Research has shown the importance of the role of parents in children's success and how the representations that teachers make of families are sometimes unfavourable to this success (Périer, 2005; Monceau, 2014). For headteachers, therefore, welcoming families from ethnically diverse backgrounds is an essential lever. The challenge is to share the school's objectives and to give everyone a place that contributes to their child's success. This is what the directors we met are trying to do. The analysis of the corpus allows us to say that the intensity of commitment to diversity management by managers is quite variable. On the one hand, there are simple responses, often seemingly in response to institutional demand, such as actions announced in the school project, but there are also real commitments. Most of the time, these commitments are based on personal convictions and values to be defended. It is above all a civic commitment. This willingness to fight against discrimination and to participate in the implementation of a truly inclusive school refers to political commitments, associative commitments or an expression of religious belief. Variables such as age or seniority in the profession have no influence. For these headmasters, it is rather a question of developing skills such as living together while respecting differences. What is also noteworthy is that the unwilling discourse most often emanates from managers who are blasé or even tired of institutional demands, with inclusion being taken as an additional demand. Places where teaching is more difficult, such as priority education areas, which concentrate a population living in precarious conditions, are mostly places where headteachers are strongly committed to an inclusive approach.
Bardin L (2013), L'analyse de contenu, Paris : PUF Quadrige. Block E. , Breaud M. , McNulty C. , Papa T. and Perry M. (2019), "Perspectives of Special Education: Literature Review and Interview". Creative Education, 10, 1973-1981 Borri-Anadon C. (2016). Les défis et les enjeux de la prise en compte de la diversité à l'école québécoise. In P. Doray et C. Lessard, 50 ans d'éducation au Québec. Québec : Presses de l'université du Québec, 171-177. Gentile M., Bertini Malgarini P. (2021), "Inclusive education and migrant pupils : interpersonal effects of cooperative goal structures", Lingue e Linguaggi, Università del Salento, 233-247 Glaser B. & Strauss A. (1967), The Discovery of Grounded Theory: Strategies for Qualitative Research. Chicago: Aldine de Gruyter. Monceau G. (2014). Effets imprévus des dispositifs visant à rapprocher les parents éloignés de l’École. Dans J-P. Payet et F. Giuliani (coord.), Les relations écoles-familles à l'heure de la proximité. Éducation et Sociétés, n° 34, 2014-2, p. 71-85. Norwich B. (2008), "Special schools: What future for special schools and inclusion? Conceptual and professional perspectives", British Journal of Special Education , 35(3), 136 - 143 Périer P. (2005). École et familles populaires. Sociologie d’un différend. Rennes : PUR. Potvin M. (2014), Diversité ethnique et éducation inclusive: fondements et perspectives. Éducation et sociétés. Revue internationale de sociologie de l’éducation. nº 33(1), 185-202 Richardson J-G. & Powell J- J.W.(2011), Comparing Special Education: Origins to Contemporary Paradoxes. Stanford CA : Stanford University Press Rix, J., Sheehy, K., Fletcher-Campbell, F., Crisp, M. & Harper, A. (2013), "Exploring provision for children identified with special educational needs: an international review of policy and practice", European Journal of Special Needs Education, 28 (4), 375–39. Rose R. (2011), "Special Educational Needs: A New Look", European Journal of Special Needs Education, 26(2):273-276 Sleeter C. A. et Grant C. E., 2007, Doing Multicultural Education for Achievement and Equity, Londres/New York : Routledge UNESCO (2016), Education for People and Planet: Creating sustainable futures for all; Global Monitoring Report on Education. Paris, France: UNESCO. Uusimaki, L., Garvis, S., Sharma, U. (2020), "Swedish Final Year Early Childhood Preservice Teachers' Attitudes, Concerns and Intentions towards Inclusion". Journal of International Special Needs Education, v23 n1, 23-32 Van Zanten A. (1997). "Le traitement des différences liées à l’origine immigrée à l’école française". In N . Marouf et C. Carpentier (éd.), Langue, école, identités. Paris : L’Harmattan, 149-168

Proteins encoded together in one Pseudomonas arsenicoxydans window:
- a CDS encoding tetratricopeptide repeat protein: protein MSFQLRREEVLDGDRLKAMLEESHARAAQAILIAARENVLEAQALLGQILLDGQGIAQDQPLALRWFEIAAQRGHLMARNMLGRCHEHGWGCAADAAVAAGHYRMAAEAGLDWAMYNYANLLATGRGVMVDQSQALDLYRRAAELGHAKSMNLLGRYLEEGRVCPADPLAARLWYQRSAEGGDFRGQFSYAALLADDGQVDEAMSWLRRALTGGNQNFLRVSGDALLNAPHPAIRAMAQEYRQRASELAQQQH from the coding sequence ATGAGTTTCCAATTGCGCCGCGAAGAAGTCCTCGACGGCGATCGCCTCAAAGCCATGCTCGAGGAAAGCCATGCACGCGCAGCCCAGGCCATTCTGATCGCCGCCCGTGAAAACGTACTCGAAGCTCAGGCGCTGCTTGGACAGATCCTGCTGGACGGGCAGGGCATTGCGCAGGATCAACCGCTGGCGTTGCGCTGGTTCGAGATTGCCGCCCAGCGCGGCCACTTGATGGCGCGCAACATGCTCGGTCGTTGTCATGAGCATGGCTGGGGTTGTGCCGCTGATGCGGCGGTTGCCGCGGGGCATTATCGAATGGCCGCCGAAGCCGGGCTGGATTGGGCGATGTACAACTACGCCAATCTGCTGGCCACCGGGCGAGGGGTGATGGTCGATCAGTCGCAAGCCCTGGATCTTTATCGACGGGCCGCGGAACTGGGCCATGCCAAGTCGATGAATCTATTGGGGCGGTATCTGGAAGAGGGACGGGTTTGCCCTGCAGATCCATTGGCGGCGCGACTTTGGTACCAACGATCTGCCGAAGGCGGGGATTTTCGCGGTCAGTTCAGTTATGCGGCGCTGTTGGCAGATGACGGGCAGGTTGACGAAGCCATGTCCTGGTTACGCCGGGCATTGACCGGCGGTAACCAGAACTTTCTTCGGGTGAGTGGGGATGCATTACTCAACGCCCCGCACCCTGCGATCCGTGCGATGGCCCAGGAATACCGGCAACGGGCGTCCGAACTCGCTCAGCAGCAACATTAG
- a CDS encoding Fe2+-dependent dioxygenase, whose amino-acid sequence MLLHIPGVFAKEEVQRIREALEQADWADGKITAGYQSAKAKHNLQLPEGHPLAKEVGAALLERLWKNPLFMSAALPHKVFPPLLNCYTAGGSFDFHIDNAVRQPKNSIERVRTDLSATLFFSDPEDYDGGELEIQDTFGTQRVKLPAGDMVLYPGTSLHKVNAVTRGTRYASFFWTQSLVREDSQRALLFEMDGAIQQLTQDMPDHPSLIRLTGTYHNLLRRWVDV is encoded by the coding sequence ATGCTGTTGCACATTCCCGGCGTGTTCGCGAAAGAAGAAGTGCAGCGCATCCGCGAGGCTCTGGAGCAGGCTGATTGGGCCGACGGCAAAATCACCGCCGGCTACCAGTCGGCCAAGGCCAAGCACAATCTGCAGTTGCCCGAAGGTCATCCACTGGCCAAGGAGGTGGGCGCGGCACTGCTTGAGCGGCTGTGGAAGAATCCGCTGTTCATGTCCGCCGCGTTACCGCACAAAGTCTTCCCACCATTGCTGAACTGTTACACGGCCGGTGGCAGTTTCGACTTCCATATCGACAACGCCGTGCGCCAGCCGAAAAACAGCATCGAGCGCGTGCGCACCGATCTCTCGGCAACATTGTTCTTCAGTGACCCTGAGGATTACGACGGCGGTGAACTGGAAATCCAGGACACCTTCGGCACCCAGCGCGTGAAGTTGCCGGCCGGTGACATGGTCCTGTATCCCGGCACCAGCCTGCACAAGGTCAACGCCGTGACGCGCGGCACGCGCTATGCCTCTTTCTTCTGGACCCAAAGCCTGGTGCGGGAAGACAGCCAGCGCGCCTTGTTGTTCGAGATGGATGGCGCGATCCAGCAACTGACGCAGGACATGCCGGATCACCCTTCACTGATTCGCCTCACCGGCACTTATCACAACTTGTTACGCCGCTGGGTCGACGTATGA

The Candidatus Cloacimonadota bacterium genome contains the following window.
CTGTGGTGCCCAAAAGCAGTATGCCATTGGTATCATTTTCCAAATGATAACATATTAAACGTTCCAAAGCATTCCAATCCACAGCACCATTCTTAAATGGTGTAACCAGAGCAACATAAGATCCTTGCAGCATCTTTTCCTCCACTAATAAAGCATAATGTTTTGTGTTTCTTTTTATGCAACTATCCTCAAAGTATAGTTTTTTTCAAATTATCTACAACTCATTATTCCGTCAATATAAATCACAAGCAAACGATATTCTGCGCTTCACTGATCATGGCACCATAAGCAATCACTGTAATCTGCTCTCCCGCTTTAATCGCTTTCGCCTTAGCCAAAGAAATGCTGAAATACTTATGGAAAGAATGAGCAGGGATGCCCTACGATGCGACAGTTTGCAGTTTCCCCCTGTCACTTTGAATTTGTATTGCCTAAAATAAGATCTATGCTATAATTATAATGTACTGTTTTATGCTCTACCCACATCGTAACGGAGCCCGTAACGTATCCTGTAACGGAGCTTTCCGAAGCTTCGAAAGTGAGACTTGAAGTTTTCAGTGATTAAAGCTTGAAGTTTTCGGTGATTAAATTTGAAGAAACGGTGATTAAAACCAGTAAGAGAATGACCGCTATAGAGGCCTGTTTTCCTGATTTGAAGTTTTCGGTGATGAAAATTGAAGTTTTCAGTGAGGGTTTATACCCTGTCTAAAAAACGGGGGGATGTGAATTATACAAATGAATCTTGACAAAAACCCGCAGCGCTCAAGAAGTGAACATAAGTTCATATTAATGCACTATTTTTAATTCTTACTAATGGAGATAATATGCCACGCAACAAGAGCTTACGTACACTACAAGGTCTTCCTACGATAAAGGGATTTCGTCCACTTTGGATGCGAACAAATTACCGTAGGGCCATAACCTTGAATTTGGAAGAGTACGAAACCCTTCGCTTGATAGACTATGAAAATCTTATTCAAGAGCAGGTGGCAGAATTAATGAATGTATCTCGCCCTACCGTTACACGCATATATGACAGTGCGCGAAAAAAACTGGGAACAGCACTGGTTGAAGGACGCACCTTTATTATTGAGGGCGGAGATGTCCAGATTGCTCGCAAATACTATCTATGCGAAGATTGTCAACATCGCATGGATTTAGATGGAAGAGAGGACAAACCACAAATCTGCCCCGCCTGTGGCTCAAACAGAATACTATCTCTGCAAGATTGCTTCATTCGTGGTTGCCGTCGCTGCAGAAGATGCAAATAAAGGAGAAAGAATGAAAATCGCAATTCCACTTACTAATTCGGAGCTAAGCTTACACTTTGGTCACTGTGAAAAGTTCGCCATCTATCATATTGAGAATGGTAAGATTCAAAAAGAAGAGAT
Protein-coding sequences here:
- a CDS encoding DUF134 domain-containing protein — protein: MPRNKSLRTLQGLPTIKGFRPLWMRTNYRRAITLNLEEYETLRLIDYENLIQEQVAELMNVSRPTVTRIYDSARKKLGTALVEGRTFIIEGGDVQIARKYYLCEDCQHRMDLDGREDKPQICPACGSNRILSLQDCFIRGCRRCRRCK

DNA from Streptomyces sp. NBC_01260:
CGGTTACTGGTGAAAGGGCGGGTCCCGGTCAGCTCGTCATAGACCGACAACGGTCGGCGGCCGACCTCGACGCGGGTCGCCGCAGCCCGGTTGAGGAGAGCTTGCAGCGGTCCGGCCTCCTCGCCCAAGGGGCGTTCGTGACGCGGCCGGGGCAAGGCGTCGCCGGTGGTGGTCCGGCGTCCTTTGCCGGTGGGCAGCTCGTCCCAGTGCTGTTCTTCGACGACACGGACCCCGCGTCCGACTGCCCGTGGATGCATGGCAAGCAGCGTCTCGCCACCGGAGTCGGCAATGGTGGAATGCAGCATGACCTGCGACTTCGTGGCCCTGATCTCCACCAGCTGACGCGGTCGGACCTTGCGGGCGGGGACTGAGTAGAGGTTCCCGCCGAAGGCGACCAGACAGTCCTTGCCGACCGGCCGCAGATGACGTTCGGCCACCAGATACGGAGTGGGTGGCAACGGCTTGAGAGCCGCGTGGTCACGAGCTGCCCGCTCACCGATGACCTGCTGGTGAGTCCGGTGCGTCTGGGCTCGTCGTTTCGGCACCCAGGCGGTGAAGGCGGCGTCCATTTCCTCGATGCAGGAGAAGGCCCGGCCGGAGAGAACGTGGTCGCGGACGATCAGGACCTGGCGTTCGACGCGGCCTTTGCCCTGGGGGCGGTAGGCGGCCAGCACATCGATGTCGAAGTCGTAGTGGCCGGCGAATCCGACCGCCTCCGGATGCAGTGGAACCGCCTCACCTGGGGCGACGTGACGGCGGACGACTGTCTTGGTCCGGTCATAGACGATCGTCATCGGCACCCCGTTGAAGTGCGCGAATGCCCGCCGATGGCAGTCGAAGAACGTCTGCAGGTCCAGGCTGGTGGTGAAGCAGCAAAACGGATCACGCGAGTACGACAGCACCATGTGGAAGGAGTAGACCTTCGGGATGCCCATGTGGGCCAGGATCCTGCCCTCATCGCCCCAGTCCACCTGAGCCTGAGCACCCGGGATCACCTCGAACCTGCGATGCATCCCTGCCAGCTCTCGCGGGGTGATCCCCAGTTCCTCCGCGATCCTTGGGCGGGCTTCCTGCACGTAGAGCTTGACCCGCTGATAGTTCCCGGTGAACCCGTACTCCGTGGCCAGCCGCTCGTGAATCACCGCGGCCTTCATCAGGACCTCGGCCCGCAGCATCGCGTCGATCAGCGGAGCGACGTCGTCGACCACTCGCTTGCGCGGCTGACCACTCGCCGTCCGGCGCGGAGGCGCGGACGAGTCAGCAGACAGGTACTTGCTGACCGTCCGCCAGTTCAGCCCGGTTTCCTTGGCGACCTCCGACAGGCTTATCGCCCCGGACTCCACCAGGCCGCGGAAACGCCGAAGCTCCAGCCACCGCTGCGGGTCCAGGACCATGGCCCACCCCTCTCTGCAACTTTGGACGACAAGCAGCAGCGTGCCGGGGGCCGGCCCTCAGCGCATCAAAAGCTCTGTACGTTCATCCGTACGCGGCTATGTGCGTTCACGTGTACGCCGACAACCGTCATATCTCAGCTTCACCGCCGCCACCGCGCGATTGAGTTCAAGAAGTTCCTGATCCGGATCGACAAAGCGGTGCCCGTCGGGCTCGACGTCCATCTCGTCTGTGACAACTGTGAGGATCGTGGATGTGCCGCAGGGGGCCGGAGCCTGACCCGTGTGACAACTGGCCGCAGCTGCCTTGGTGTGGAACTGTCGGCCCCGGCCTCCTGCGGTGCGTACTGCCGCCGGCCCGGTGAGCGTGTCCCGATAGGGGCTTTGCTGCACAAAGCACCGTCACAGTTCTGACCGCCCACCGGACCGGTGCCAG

Search the ECER Programme
- Search for keywords and phrases in "Text Search"
- Restrict in which part of the abstracts to search in "Where to search"
- Search for authors and in the respective field.
- For planning your conference attendance you may want to use the conference app, which will be issued some weeks before the conference
- If you are a session chair, best look up your chairing duties in the conference system (Conftool) or the app.